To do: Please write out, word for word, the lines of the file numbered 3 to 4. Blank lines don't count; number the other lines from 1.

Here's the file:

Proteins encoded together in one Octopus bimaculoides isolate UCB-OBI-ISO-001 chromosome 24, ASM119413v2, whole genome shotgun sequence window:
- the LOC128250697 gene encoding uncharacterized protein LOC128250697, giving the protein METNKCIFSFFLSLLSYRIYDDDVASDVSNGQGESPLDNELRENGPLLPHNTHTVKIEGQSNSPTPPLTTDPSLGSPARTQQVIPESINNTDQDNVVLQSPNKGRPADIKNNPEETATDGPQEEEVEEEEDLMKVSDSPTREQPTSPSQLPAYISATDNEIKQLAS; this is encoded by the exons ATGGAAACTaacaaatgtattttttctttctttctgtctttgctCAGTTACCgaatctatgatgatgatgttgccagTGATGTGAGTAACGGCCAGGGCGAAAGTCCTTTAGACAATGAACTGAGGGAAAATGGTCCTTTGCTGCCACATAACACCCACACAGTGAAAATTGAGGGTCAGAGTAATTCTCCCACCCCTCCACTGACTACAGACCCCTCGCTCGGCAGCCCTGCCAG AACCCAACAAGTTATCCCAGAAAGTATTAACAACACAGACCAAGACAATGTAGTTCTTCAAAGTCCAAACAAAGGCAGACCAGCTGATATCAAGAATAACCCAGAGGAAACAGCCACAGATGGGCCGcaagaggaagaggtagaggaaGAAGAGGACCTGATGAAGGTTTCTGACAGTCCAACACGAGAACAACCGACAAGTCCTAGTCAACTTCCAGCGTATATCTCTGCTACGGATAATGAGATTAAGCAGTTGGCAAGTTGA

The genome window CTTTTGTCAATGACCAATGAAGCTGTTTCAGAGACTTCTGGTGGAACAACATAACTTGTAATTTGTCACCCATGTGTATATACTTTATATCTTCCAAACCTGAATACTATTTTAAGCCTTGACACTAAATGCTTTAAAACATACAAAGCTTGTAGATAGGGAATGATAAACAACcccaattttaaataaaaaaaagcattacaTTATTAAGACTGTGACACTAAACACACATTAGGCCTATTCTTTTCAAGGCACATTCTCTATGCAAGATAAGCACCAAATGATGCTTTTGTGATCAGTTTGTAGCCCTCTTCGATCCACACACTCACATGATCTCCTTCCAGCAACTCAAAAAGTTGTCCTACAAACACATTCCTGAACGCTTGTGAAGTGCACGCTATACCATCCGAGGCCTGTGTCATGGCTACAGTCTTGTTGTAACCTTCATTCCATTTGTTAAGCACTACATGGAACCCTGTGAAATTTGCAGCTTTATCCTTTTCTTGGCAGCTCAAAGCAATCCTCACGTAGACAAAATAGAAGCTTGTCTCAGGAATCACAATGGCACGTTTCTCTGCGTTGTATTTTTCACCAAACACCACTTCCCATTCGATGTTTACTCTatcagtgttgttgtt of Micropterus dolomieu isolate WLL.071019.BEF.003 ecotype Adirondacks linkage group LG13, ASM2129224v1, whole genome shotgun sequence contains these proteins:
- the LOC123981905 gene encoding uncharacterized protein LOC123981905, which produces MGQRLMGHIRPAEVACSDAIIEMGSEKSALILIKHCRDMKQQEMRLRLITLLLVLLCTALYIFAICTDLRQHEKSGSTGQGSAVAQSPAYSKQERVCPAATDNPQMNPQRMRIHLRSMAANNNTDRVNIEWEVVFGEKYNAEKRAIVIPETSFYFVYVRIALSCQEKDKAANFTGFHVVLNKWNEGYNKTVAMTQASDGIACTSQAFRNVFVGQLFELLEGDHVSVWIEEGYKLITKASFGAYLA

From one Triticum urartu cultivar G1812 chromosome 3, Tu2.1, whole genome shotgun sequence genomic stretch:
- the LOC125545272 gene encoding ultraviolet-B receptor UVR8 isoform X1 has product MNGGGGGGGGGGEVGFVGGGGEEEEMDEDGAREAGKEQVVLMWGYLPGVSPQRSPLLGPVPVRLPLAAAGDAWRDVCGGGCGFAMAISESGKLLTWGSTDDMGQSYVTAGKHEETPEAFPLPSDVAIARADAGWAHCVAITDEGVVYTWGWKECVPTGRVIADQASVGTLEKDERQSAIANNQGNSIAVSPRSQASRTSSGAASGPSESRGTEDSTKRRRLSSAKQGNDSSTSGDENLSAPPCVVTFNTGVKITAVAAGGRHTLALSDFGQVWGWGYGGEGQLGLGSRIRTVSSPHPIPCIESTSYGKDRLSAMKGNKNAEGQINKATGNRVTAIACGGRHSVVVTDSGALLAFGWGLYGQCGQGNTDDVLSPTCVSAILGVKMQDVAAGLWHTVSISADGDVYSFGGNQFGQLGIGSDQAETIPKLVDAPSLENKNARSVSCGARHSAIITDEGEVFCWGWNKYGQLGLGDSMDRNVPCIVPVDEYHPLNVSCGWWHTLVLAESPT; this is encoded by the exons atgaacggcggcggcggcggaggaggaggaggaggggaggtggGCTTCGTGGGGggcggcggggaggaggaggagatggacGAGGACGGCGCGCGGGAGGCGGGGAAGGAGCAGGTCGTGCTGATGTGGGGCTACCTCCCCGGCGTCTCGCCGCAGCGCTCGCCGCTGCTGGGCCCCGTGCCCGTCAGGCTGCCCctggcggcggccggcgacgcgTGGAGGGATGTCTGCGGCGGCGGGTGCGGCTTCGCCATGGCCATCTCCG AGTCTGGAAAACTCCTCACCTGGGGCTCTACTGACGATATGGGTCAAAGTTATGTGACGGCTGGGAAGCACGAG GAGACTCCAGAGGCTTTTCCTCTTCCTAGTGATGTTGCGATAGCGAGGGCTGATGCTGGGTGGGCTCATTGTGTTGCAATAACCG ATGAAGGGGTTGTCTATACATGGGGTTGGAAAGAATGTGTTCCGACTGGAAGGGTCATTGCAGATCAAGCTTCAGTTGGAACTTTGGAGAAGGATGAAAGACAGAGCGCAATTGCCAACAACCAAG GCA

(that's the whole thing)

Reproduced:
The genome window CTTTTGTCAATGACCAATGAAGCTGTTTCAGAGACTTCTGGTGGAACAACATAACTTGTAATTTGTCACCCATGTGTATATACTTTATATCTTCCAAACCTGAATACTATTTTAAGCCTTGACACTAAATGCTTTAAAACATACAAAGCTTGTAGATAGGGAATGATAAACAACcccaattttaaataaaaaaaagcattacaTTATTAAGACTGTGACACTAAACACACATTAGGCCTATTCTTTTCAAGGCACATTCTCTATGCAAGATAAGCACCAAATGATGCTTTTGTGATCAGTTTGTAGCCCTCTTCGATCCACACACTCACATGATCTCCTTCCAGCAACTCAAAAAGTTGTCCTACAAACACATTCCTGAACGCTTGTGAAGTGCACGCTATACCATCCGAGGCCTGTGTCATGGCTACAGTCTTGTTGTAACCTTCATTCCATTTGTTAAGCACTACATGGAACCCTGTGAAATTTGCAGCTTTATCCTTTTCTTGGCAGCTCAAAGCAATCCTCACGTAGACAAAATAGAAGCTTGTCTCAGGAATCACAATGGCACGTTTCTCTGCGTTGTATTTTTCACCAAACACCACTTCCCATTCGATGTTTACTCTatcagtgttgttgtt of Micropterus dolomieu isolate WLL.071019.BEF.003 ecotype Adirondacks linkage group LG13, ASM2129224v1, whole genome shotgun sequence contains these proteins:
- the LOC123981905 gene encoding uncharacterized protein LOC123981905, which produces MGQRLMGHIRPAEVACSDAIIEMGSEKSALILIKHCRDMKQQEMRLRLITLLLVLLCTALYIFAICTDLRQHEKSGSTGQGSAVAQSPAYSKQERVCPAATDNPQMNPQRMRIHLRSMAANNNTDRVNIEWEVVFGEKYNAEKRAIVIPETSFYFVYVRIALSCQEKDKAANFTGFHVVLNKWNEGYNKTVAMTQASDGIACTSQAFRNVFVGQLFELLEGDHVSVWIEEGYKLITKASFGAYLA